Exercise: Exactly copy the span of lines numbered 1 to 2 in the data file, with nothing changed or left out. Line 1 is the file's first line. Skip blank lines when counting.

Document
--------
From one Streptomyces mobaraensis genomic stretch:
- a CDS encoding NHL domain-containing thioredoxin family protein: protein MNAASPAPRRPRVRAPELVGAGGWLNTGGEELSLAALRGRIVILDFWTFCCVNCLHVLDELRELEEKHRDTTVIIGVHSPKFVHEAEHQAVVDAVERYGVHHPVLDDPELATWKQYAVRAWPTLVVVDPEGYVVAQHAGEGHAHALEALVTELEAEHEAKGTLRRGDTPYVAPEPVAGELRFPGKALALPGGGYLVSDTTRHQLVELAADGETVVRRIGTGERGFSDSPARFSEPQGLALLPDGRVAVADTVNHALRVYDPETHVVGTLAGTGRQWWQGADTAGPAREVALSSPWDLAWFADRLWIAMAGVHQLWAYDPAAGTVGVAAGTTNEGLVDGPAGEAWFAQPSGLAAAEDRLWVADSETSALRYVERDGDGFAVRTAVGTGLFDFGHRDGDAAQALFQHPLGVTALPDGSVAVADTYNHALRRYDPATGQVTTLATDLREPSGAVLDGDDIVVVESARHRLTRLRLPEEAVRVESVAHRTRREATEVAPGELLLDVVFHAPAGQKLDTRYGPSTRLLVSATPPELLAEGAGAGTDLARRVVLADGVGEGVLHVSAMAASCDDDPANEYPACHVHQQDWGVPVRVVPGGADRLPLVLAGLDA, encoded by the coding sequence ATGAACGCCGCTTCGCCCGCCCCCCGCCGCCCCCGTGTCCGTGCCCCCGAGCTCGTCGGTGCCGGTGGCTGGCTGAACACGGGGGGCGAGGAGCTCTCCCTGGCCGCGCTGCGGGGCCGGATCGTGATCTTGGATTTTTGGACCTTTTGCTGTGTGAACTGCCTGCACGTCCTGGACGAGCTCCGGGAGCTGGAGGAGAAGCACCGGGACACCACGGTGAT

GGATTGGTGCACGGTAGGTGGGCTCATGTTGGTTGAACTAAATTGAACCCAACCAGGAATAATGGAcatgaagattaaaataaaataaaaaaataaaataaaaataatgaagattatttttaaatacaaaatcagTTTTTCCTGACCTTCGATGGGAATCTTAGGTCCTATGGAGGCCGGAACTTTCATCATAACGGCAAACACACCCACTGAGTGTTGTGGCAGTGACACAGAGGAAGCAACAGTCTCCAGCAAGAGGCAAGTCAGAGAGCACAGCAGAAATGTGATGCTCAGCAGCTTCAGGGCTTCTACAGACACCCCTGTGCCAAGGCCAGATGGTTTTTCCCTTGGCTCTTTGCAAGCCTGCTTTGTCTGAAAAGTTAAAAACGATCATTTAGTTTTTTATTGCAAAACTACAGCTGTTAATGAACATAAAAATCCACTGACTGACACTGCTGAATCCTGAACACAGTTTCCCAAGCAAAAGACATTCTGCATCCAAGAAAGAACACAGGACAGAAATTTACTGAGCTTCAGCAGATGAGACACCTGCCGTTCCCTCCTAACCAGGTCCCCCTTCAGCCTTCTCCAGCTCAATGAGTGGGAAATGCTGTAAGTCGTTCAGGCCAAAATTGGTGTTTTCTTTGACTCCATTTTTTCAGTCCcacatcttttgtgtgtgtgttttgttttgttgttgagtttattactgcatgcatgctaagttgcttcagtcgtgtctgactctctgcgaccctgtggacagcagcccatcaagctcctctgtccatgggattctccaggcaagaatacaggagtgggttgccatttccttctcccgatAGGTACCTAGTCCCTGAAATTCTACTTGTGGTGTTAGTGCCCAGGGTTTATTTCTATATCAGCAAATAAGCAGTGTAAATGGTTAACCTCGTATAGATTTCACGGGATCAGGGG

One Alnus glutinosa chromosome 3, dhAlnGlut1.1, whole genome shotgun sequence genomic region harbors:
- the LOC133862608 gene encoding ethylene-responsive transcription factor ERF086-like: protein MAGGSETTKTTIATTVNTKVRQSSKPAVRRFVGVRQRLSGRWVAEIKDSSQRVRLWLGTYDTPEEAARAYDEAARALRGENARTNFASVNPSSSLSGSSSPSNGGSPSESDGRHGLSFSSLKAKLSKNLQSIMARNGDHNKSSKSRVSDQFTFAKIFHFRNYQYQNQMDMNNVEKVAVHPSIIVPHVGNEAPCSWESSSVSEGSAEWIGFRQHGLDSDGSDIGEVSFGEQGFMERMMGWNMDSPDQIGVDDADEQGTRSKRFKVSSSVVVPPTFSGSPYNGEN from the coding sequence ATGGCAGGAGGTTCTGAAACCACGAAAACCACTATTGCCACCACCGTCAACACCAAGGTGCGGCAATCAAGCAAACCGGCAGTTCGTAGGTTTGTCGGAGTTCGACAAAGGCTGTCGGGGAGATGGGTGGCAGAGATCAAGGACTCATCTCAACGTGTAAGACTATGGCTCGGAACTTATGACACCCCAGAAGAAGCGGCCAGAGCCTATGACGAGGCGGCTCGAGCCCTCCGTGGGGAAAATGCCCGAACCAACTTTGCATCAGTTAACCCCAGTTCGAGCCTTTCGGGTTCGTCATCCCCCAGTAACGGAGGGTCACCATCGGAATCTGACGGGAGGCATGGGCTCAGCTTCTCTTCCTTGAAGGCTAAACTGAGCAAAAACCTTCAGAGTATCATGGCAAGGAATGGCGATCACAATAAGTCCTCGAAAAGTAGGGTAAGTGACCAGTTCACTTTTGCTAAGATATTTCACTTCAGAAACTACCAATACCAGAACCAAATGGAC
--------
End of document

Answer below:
From one Streptomyces mobaraensis genomic stretch:
- a CDS encoding NHL domain-containing thioredoxin family protein: protein MNAASPAPRRPRVRAPELVGAGGWLNTGGEELSLAALRGRIVILDFWTFCCVNCLHVLDELRELEEKHRDTTVIIGVHSPKFVHEAEHQAVVDAVERYGVHHPVLDDPELATWKQYAVRAWPTLVVVDPEGYVVAQHAGEGHAHALEALVTELEAEHEAKGTLRRGDTPYVAPEPVAGELRFPGKALALPGGGYLVSDTTRHQLVELAADGETVVRRIGTGERGFSDSPARFSEPQGLALLPDGRVAVADTVNHALRVYDPETHVVGTLAGTGRQWWQGADTAGPAREVALSSPWDLAWFADRLWIAMAGVHQLWAYDPAAGTVGVAAGTTNEGLVDGPAGEAWFAQPSGLAAAEDRLWVADSETSALRYVERDGDGFAVRTAVGTGLFDFGHRDGDAAQALFQHPLGVTALPDGSVAVADTYNHALRRYDPATGQVTTLATDLREPSGAVLDGDDIVVVESARHRLTRLRLPEEAVRVESVAHRTRREATEVAPGELLLDVVFHAPAGQKLDTRYGPSTRLLVSATPPELLAEGAGAGTDLARRVVLADGVGEGVLHVSAMAASCDDDPANEYPACHVHQQDWGVPVRVVPGGADRLPLVLAGLDA, encoded by the coding sequence ATGAACGCCGCTTCGCCCGCCCCCCGCCGCCCCCGTGTCCGTGCCCCCGAGCTCGTCGGTGCCGGTGGCTGGCTGAACACGGGGGGCGAGGAGCTCTCCCTGGCCGCGCTGCGGGGCCGGATCGTGATCTTGGATTTTTGGACCTTTTGCTGTGTGAACTGCCTGCACGTCCTGGACGAGCTCCGGGAGCTGGAGGAGAAGCACCGGGACACCACGGTGAT